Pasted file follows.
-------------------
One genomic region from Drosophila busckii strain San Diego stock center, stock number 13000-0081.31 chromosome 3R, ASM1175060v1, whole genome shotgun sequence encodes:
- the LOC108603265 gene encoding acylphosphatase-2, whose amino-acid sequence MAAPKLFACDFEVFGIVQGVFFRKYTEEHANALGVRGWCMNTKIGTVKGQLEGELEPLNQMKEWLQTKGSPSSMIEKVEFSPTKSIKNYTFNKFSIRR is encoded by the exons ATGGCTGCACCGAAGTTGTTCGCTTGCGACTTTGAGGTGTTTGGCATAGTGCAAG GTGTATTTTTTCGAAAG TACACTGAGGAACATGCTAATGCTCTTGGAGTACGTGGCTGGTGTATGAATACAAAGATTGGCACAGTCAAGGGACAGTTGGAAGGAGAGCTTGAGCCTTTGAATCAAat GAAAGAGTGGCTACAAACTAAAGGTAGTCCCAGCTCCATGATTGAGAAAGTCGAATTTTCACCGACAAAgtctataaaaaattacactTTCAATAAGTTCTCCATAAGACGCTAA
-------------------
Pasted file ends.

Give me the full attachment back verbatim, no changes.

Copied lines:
One genomic region from Drosophila busckii strain San Diego stock center, stock number 13000-0081.31 chromosome 3R, ASM1175060v1, whole genome shotgun sequence encodes:
- the LOC108603265 gene encoding acylphosphatase-2, whose amino-acid sequence MAAPKLFACDFEVFGIVQGVFFRKYTEEHANALGVRGWCMNTKIGTVKGQLEGELEPLNQMKEWLQTKGSPSSMIEKVEFSPTKSIKNYTFNKFSIRR is encoded by the exons ATGGCTGCACCGAAGTTGTTCGCTTGCGACTTTGAGGTGTTTGGCATAGTGCAAG GTGTATTTTTTCGAAAG TACACTGAGGAACATGCTAATGCTCTTGGAGTACGTGGCTGGTGTATGAATACAAAGATTGGCACAGTCAAGGGACAGTTGGAAGGAGAGCTTGAGCCTTTGAATCAAat GAAAGAGTGGCTACAAACTAAAGGTAGTCCCAGCTCCATGATTGAGAAAGTCGAATTTTCACCGACAAAgtctataaaaaattacactTTCAATAAGTTCTCCATAAGACGCTAA